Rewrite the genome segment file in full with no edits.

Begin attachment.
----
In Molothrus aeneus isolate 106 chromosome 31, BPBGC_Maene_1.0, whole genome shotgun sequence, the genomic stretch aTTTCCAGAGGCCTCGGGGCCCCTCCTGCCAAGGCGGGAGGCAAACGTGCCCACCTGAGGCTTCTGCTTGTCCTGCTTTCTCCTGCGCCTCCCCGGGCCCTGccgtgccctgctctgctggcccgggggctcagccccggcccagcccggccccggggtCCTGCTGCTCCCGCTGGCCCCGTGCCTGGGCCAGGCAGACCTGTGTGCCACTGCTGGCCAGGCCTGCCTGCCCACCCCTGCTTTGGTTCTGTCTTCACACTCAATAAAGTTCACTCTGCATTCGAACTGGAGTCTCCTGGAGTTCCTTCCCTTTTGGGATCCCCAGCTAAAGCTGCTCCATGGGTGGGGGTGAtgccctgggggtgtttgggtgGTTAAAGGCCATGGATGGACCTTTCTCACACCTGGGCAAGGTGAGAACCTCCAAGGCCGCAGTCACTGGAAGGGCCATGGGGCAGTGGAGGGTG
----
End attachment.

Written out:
In Molothrus aeneus isolate 106 chromosome 31, BPBGC_Maene_1.0, whole genome shotgun sequence, the genomic stretch aTTTCCAGAGGCCTCGGGGCCCCTCCTGCCAAGGCGGGAGGCAAACGTGCCCACCTGAGGCTTCTGCTTGTCCTGCTTTCTCCTGCGCCTCCCCGGGCCCTGccgtgccctgctctgctggcccgggggctcagccccggcccagcccggccccggggtCCTGCTGCTCCCGCTGGCCCCGTGCCTGGGCCAGGCAGACCTGTGTGCCACTGCTGGCCAGGCCTGCCTGCCCACCCCTGCTTTGGTTCTGTCTTCACACTCAATAAAGTTCACTCTGCATTCGAACTGGAGTCTCCTGGAGTTCCTTCCCTTTTGGGATCCCCAGCTAAAGCTGCTCCATGGGTGGGGGTGAtgccctgggggtgtttgggtgGTTAAAGGCCATGGATGGACCTTTCTCACACCTGGGCAAGGTGAGAACCTCCAAGGCCGCAGTCACTGGAAGGGCCATGGGGCAGTGGAGGGTG